libdev.a

C Helper library
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README.md (13216B)


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     11 
     12 -----------------------------------------------------------------
     13 
     14 <p align="center">A small developer library with some helpers in it</p>
     15 <p align="center">                                                              
     16   <a href="#linked-lists">Linked Lists</a> • <a href="#type-definitions">Types Definitions</a> • <a href="#singletons">Singletons</a> • <a href="#print-helpers">Print Helpers</a> • <a href="#assertions">Assertions</a> • <a href="#unit-tests">Unit Tests</a>
     17 </p>
     18 
     19 
     20 
     21 ## Usage & Installation
     22 ### Clone the repository
     23 ```
     24 git clone https://github.com/Ne02ptzero/libdev.a
     25 ```
     26 ### Compile
     27 ```
     28 make
     29 ```
     30 ### Test
     31 ```
     32 make test
     33 ```
     34 ### Use
     35 You'll need to include the header file in your project's code
     36 ```C
     37 #include <libdev.h>
     38 ```
     39 Compilation
     40 ```
     41 gcc myfile.c -L library_directory -ldev
     42 ```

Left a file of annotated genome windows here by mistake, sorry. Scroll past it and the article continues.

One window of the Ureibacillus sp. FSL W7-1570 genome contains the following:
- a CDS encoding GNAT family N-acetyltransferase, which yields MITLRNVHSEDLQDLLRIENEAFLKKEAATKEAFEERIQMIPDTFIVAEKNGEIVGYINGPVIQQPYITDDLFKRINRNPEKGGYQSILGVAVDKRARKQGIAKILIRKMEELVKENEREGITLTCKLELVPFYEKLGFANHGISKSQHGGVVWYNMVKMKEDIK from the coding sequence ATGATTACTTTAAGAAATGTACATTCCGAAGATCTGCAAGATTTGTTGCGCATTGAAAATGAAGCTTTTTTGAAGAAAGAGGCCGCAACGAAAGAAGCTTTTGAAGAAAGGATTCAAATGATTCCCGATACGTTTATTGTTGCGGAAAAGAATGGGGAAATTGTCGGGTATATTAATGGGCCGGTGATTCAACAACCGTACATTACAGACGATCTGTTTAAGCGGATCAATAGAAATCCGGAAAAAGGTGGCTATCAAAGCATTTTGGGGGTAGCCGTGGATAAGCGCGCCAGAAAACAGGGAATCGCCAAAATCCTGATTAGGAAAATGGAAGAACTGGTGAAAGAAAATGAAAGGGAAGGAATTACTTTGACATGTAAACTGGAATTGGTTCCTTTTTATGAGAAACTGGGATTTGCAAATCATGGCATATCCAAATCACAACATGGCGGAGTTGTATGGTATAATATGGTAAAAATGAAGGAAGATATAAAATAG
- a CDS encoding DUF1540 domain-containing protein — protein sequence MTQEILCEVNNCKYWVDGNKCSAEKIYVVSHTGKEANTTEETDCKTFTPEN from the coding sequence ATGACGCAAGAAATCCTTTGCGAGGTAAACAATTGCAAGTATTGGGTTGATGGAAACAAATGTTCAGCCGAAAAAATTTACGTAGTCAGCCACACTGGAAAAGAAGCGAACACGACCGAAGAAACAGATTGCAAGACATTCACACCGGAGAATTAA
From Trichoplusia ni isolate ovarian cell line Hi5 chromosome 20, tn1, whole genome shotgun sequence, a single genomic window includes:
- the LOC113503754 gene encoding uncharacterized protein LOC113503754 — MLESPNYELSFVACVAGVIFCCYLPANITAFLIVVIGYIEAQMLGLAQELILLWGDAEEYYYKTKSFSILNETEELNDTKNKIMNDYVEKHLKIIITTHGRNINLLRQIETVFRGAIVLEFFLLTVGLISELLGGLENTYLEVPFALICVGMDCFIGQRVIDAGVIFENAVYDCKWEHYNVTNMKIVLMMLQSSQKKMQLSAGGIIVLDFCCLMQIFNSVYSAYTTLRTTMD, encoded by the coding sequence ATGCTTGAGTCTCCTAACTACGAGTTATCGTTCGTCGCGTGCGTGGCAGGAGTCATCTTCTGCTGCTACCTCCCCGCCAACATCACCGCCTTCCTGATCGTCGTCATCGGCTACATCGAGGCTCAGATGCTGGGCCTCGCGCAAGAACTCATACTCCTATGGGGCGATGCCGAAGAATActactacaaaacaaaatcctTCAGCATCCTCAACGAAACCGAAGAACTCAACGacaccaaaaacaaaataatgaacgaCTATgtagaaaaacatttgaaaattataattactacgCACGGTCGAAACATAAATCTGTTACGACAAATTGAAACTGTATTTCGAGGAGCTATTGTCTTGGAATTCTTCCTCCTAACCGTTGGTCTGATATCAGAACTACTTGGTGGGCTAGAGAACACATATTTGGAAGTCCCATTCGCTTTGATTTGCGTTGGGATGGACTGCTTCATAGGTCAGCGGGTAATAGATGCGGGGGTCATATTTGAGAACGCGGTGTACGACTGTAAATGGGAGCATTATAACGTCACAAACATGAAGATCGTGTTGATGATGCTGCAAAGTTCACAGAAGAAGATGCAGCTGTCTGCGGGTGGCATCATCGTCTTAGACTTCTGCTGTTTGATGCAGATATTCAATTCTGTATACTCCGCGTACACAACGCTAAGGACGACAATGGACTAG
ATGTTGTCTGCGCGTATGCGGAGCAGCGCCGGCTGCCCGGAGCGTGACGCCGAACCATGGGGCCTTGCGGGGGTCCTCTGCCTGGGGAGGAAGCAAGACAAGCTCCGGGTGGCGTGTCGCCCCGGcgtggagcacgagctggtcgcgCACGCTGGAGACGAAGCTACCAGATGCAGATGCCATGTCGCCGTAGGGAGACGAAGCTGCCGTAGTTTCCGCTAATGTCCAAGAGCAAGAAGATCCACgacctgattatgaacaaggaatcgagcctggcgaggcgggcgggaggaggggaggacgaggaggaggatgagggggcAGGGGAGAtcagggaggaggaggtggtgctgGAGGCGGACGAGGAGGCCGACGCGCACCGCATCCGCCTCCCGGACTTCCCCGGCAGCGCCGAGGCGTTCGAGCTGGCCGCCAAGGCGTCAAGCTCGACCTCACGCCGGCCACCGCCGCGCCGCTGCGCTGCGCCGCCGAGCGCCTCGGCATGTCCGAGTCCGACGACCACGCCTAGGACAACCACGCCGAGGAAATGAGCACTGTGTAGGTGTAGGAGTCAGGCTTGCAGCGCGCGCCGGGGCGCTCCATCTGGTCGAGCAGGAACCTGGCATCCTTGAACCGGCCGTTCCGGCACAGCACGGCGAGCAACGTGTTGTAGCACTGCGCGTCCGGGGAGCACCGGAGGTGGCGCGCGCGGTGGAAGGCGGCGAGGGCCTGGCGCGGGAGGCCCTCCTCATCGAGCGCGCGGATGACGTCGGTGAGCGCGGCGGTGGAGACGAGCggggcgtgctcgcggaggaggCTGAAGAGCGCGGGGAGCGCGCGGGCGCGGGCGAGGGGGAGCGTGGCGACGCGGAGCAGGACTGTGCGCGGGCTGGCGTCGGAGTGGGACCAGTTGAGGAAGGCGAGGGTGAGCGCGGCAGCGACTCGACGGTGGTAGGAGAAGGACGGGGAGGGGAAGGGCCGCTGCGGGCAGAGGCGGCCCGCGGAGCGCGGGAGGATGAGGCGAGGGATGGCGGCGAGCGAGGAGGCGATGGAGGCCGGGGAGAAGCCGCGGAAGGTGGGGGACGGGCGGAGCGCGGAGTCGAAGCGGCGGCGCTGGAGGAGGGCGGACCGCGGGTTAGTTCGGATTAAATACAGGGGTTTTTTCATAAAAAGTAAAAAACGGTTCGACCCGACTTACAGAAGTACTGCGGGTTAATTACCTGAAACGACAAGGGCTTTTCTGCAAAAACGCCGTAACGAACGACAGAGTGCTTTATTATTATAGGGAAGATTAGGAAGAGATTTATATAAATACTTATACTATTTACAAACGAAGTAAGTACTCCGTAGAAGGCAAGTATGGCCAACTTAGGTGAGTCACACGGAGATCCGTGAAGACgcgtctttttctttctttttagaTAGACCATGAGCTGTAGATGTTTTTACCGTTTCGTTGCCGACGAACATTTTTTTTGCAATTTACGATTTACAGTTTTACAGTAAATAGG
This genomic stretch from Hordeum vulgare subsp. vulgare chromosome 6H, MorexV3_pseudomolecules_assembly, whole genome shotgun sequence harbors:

43 <h2 align="center">HELPERS</h2>
     44 ## Linked Lists
     45 In libdev, all the linked lists are from the same struct
     46 ```C
     47 typedef struct		s_list {
     48 	void				*member;	// Actual member
     49 	size_t				size; 		// Size of the member
     50 	struct s_list		*next;		// Next in list
     51 	struct s_list		*prev;		// Prev in list
     52 	struct s_list		*head;		// Head of the list
     53 }					t_list;
     54 
     55 ```
     56 In all my examples, I will use the following struct as an example. But you're free to use any type of data you want to. ```void *``` Magic !
     57 ```C
     58 typedef struct    s_example {
     59   int         a;
     60   char        b;
     61 }                 t_example;
     62 ```
     63 Here's how to use it:
     64 ### Add a member
     65 #### Define
     66 ```C
     67 list_add(t_list *main_list, void *new_member, size_t size_of_the_new_member); // MACRO
     68 
     69 ```
     70 #### Example
     71 ```C
     72 t_example		member;
     73 t_list			*list = NULL; // Important, on the first creation the list pointer _needs_ to be NULL.
     74 
     75 member.a = 3;
     76 member.b = 'l';
     77 list_add(list, &member, sizeof(t_example));
     78 ```
     79 This code will add the ```t_example member``` to a new linked list.
     80 Note there is no list initialization, you just need to set the pointer to NULL the first time you create it.
     81 If the list already exist, the member will be added at the end.
     82 ### Iteration over a list
     83 #### Define
     84 ```C
     85 list_for_each(t_list *list_head, t_list *tmp, void *member); // MACRO
     86 ```
     87 #### Example
     88 Our new struct as already been added in the list, now we want to iterate over it:
     89 ```C
     90 t_list		*tmp;
     91 t_example	*ptr;
     92 
     93 list_for_each(list, tmp, ptr) {
     94 	printf("%d - %c\n", ptr->a, ptr->b);